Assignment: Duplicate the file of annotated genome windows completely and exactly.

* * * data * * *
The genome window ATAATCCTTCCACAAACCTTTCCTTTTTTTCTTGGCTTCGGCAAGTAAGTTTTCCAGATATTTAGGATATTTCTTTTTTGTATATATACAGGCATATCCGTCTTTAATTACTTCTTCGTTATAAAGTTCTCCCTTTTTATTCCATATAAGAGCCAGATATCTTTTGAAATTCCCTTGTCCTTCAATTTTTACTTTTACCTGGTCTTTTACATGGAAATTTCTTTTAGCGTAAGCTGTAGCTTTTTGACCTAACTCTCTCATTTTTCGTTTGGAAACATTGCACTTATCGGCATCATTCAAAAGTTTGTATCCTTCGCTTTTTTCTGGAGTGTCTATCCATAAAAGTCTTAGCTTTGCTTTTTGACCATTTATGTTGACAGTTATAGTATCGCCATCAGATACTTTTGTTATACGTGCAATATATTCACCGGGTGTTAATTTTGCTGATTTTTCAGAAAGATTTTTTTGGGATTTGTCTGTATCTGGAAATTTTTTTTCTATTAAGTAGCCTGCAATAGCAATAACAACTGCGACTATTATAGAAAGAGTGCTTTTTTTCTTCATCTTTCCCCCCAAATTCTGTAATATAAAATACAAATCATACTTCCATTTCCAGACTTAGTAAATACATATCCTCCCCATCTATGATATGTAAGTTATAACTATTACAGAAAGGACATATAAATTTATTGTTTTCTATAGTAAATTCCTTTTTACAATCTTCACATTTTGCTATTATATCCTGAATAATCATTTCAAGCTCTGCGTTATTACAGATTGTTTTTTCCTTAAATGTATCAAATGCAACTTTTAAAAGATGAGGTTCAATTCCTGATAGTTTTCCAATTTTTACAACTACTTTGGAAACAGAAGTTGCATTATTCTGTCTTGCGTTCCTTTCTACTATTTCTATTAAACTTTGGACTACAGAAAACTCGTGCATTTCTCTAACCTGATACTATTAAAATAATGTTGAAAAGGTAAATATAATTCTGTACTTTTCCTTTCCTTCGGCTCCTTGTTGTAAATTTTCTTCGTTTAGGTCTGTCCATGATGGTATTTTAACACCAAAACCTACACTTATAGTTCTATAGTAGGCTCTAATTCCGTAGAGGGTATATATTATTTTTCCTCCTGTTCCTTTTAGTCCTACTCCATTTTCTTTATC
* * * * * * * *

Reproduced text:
The genome window ATAATCCTTCCACAAACCTTTCCTTTTTTTCTTGGCTTCGGCAAGTAAGTTTTCCAGATATTTAGGATATTTCTTTTTTGTATATATACAGGCATATCCGTCTTTAATTACTTCTTCGTTATAAAGTTCTCCCTTTTTATTCCATATAAGAGCCAGATATCTTTTGAAATTCCCTTGTCCTTCAATTTTTACTTTTACCTGGTCTTTTACATGGAAATTTCTTTTAGCGTAAGCTGTAGCTTTTTGACCTAACTCTCTCATTTTTCGTTTGGAAACATTGCACTTATCGGCATCATTCAAAAGTTTGTATCCTTCGCTTTTTTCTGGAGTGTCTATCCATAAAAGTCTTAGCTTTGCTTTTTGACCATTTATGTTGACAGTTATAGTATCGCCATCAGATACTTTTGTTATACGTGCAATATATTCACCGGGTGTTAATTTTGCTGATTTTTCAGAAAGATTTTTTTGGGATTTGTCTGTATCTGGAAATTTTTTTTCTATTAAGTAGCCTGCAATAGCAATAACAACTGCGACTATTATAGAAAGAGTGCTTTTTTTCTTCATCTTTCCCCCCAAATTCTGTAATATAAAATACAAATCATACTTCCATTTCCAGACTTAGTAAATACATATCCTCCCCATCTATGATATGTAAGTTATAACTATTACAGAAAGGACATATAAATTTATTGTTTTCTATAGTAAATTCCTTTTTACAATCTTCACATTTTGCTATTATATCCTGAATAATCATTTCAAGCTCTGCGTTATTACAGATTGTTTTTTCCTTAAATGTATCAAATGCAACTTTTAAAAGATGAGGTTCAATTCCTGATAGTTTTCCAATTTTTACAACTACTTTGGAAACAGAAGTTGCATTATTCTGTCTTGCGTTCCTTTCTACTATTTCTATTAAACTTTGGACTACAGAAAACTCGTGCATTTCTCTAACCTGATACTATTAAAATAATGTTGAAAAGGTAAATATAATTCTGTACTTTTCCTTTCCTTCGGCTCCTTGTTGTAAATTTTCTTCGTTTAGGTCTGTCCATGATGGTATTTTAACACCAAAACCTACACTTATAGTTCTATAGTAGGCTCTAATTCCGTAGAGGGTATATATTATTTTTCCTCCTGTTCCTTTTAGTCCTACTCCATTTTCTTTATC